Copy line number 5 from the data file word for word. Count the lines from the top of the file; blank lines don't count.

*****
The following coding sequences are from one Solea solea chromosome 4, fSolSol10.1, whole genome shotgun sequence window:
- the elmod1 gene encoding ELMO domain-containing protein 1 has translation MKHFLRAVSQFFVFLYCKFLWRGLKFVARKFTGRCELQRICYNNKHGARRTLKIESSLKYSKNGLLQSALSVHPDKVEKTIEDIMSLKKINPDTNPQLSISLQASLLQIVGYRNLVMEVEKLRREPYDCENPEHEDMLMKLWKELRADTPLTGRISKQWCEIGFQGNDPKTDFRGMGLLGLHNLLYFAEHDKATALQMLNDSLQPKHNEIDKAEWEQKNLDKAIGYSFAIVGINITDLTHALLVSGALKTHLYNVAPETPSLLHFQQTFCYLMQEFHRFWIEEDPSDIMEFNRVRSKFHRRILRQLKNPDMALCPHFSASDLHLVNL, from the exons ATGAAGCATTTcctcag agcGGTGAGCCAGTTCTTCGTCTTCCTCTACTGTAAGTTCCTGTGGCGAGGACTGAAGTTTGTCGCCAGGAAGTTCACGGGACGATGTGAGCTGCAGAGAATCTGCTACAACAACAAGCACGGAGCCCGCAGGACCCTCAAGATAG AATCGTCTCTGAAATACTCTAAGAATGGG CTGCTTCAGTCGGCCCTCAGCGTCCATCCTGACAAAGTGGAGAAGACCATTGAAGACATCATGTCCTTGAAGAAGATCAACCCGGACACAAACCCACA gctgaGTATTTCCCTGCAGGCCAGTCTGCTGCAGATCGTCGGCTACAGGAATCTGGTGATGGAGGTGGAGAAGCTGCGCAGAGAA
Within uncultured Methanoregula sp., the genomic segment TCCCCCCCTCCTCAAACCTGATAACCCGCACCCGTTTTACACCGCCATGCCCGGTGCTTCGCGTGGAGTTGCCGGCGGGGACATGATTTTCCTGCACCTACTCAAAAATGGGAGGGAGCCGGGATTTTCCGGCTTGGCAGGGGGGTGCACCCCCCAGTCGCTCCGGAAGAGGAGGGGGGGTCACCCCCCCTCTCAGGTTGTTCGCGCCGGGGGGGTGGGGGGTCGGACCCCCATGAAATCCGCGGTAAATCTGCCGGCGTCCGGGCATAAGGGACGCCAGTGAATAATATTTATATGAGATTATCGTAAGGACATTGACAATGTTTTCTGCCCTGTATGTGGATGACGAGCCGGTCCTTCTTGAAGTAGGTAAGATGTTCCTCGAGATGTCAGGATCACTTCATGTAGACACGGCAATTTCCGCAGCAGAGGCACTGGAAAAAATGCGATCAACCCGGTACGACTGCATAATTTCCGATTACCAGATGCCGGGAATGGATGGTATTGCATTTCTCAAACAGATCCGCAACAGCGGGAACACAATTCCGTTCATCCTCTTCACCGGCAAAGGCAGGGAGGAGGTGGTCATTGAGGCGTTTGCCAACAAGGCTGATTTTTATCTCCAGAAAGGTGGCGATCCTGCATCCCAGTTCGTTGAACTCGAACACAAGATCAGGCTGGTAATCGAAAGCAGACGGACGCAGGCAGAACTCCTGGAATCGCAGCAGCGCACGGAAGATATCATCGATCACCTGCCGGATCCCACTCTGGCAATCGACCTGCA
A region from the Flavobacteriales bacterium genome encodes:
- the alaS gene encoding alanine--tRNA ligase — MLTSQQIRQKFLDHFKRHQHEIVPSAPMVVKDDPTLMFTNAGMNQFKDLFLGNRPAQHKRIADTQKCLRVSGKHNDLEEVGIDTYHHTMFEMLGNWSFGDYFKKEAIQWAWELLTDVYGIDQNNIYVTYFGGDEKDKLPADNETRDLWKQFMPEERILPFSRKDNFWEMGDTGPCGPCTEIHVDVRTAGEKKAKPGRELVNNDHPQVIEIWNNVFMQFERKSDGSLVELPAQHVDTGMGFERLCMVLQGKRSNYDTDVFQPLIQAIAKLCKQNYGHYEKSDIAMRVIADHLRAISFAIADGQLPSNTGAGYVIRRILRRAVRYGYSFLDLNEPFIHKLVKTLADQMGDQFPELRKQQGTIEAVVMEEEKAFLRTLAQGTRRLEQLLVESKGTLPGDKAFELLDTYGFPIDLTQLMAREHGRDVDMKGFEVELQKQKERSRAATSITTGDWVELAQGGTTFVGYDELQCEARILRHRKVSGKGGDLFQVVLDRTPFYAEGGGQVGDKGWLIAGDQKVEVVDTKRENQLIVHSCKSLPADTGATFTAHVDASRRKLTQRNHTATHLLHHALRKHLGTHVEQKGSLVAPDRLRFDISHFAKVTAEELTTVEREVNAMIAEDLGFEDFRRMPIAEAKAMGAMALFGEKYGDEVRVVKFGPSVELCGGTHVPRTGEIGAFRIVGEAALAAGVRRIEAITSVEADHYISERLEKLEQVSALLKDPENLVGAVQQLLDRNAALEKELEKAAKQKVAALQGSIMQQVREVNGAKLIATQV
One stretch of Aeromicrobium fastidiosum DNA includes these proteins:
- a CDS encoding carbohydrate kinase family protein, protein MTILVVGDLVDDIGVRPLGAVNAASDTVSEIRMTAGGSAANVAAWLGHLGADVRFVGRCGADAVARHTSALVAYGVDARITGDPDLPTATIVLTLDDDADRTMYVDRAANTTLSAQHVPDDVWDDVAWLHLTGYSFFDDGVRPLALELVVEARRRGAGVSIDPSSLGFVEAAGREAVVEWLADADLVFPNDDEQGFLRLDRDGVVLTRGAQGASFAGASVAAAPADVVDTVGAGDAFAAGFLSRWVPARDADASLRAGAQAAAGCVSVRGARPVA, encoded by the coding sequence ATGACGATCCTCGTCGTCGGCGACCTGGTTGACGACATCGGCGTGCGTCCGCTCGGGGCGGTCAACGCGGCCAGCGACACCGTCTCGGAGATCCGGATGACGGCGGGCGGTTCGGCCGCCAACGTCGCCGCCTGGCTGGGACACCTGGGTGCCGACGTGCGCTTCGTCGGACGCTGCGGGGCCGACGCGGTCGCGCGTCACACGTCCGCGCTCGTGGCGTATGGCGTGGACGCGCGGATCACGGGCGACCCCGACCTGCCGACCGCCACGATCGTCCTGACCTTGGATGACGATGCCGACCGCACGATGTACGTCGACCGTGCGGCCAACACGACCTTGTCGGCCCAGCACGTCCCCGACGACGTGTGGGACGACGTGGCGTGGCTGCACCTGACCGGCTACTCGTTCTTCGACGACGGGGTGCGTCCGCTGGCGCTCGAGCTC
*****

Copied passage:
- the alaS gene encoding alanine--tRNA ligase — MLTSQQIRQKFLDHFKRHQHEIVPSAPMVVKDDPTLMFTNAGMNQFKDLFLGNRPAQHKRIADTQKCLRVSGKHNDLEEVGIDTYHHTMFEMLGNWSFGDYFKKEAIQWAWELLTDVYGIDQNNIYVTYFGGDEKDKLPADNETRDLWKQFMPEERILPFSRKDNFWEMGDTGPCGPCTEIHVDVRTAGEKKAKPGRELVNNDHPQVIEIWNNVFMQFERKSDGSLVELPAQHVDTGMGFERLCMVLQGKRSNYDTDVFQPLIQAIAKLCKQNYGHYEKSDIAMRVIADHLRAISFAIADGQLPSNTGAGYVIRRILRRAVRYGYSFLDLNEPFIHKLVKTLADQMGDQFPELRKQQGTIEAVVMEEEKAFLRTLAQGTRRLEQLLVESKGTLPGDKAFELLDTYGFPIDLTQLMAREHGRDVDMKGFEVELQKQKERSRAATSITTGDWVELAQGGTTFVGYDELQCEARILRHRKVSGKGGDLFQVVLDRTPFYAEGGGQVGDKGWLIAGDQKVEVVDTKRENQLIVHSCKSLPADTGATFTAHVDASRRKLTQRNHTATHLLHHALRKHLGTHVEQKGSLVAPDRLRFDISHFAKVTAEELTTVEREVNAMIAEDLGFEDFRRMPIAEAKAMGAMALFGEKYGDEVRVVKFGPSVELCGGTHVPRTGEIGAFRIVGEAALAAGVRRIEAITSVEADHYISERLEKLEQVSALLKDPENLVGAVQQLLDRNAALEKELEKAAKQKVAALQGSIMQQVREVNGAKLIATQV